What to get for a microscope?

Scott Coutts scott.coutts at med.monash.edu.au
Sun Jun 8 20:45:21 EST 2003

Hi Harry,

Harry wrote:
> Scott,
> Thank you for all the suggestions and input. I am willing to spend up to
> $1000 ( less is better )
> There is one in the following link for $640
> http://www.medicalresourceusa.com/?page=shop/micro_browse&category_id=ebbd78b97e7c9351a5df01451ef03b81
> Is it a good quality one by your definition?

I havent heard of that brand, but it's certainly not sold as a 'toy'. 
But even in professional microscopes, there's a lot of variation in 
quality (we even have some brand new Carl Zeiss microscopes which are 
really really bad!). Anyhow, i think that scope will probably be OK for 
you and your kids at this stage. The main problem with cheaper scopes 
(in my opinion) is overall and edge-to-edge sharpness. Often, you'll 
have a scope that, when you look at a field, will be sharp in a smallish 
spot in the centre, and the rest will get more and more out of focus 
towards the edge of the field. Often as you scroll across a your 
specimin it looks as though the image is moving along a concave surface 
- it can make you feel sea sick!

Also, you might consider a disecting microscope. If you're not familiar 
with them, then dont worry about the name - it's not as bad as it sounds 
(: They're just scopes that have lower overall magnification and a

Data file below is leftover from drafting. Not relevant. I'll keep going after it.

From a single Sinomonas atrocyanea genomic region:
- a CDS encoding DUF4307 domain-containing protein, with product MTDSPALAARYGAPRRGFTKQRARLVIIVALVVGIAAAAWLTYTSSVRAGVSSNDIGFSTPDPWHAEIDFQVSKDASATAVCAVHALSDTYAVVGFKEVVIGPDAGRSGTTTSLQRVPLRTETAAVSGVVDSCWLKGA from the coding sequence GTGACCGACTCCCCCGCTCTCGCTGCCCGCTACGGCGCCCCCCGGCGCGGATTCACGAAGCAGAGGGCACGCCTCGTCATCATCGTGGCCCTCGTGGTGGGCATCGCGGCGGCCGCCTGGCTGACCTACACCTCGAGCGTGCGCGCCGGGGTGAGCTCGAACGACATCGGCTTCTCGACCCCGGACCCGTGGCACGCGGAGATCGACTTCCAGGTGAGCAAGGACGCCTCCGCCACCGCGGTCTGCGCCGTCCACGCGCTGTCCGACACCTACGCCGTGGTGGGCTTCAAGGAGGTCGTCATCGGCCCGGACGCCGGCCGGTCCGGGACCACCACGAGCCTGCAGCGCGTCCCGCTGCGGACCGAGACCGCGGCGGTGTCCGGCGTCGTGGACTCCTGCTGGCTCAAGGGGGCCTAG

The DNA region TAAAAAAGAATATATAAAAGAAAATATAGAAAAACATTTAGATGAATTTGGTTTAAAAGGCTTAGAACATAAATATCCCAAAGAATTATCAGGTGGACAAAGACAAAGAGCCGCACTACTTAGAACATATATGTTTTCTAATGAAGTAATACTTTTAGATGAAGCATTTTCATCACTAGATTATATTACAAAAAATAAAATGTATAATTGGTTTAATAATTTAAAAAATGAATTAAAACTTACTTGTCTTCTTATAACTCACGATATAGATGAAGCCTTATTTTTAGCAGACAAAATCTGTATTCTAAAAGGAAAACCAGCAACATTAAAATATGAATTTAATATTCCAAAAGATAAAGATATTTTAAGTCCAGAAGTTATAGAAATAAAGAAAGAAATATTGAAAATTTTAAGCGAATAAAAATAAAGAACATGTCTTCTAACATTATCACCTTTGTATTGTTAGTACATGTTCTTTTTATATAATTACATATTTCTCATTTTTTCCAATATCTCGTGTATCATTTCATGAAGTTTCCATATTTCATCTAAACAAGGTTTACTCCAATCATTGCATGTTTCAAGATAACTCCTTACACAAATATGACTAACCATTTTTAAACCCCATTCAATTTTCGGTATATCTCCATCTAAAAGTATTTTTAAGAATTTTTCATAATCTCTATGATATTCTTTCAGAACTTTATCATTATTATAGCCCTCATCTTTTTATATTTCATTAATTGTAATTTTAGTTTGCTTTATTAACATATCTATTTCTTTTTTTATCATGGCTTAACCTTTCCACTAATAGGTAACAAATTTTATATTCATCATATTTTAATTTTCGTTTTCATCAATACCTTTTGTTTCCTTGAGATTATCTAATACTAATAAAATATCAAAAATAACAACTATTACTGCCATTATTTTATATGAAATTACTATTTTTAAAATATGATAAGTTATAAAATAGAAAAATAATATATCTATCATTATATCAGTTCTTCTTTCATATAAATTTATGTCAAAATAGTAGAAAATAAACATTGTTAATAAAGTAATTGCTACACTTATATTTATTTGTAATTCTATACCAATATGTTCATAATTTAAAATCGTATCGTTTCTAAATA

bigger space for you to put samples. Essentially, they're for looking at 
'big' things. So you can put whole plants, rocks, pieces of wood or 
whatever you want to look at under the lens without disturbing it. They 
will usually have magnifications from 10x to 40x. Afterall, you probably 
wont have that much cause to use, say, 1000x magnification - it's too 
much to see a lot of things. There's two at the bottom of the page that 
you linked to above (the last and second last on the page).

> The one with USB port is in a local "toy" store...
> I can not imagine how much a REAL one with USB port will cost me!  I am
> located in Northern Virginia close to DC area. I am hesitated to get an used
> one because of not knowing what kind of research it was used previously...

I'd rather a second-hand one rather than the USB one - I dont know what 
the USB one is like, but it is almost certainly going to be worse than 
the microscope you provided the link for. Why are you worried about what 
it was used for previously? Do you mean that you're worried that it 
could be contaminated with something? I'd rather good-quality second 
hand scope that a cheaper brand-new one, unless you can try them out to 
make sure they're good.

The only benefit of the USB is that you can keep pictures of what you 
see. But if you're really keen, you can buy an inexpensive adaptor to 
put your camera on a normal binocular microscope to take pics (:


More information about the Microbio mailing list

Send comments to us at biosci-help [At] net.bio.net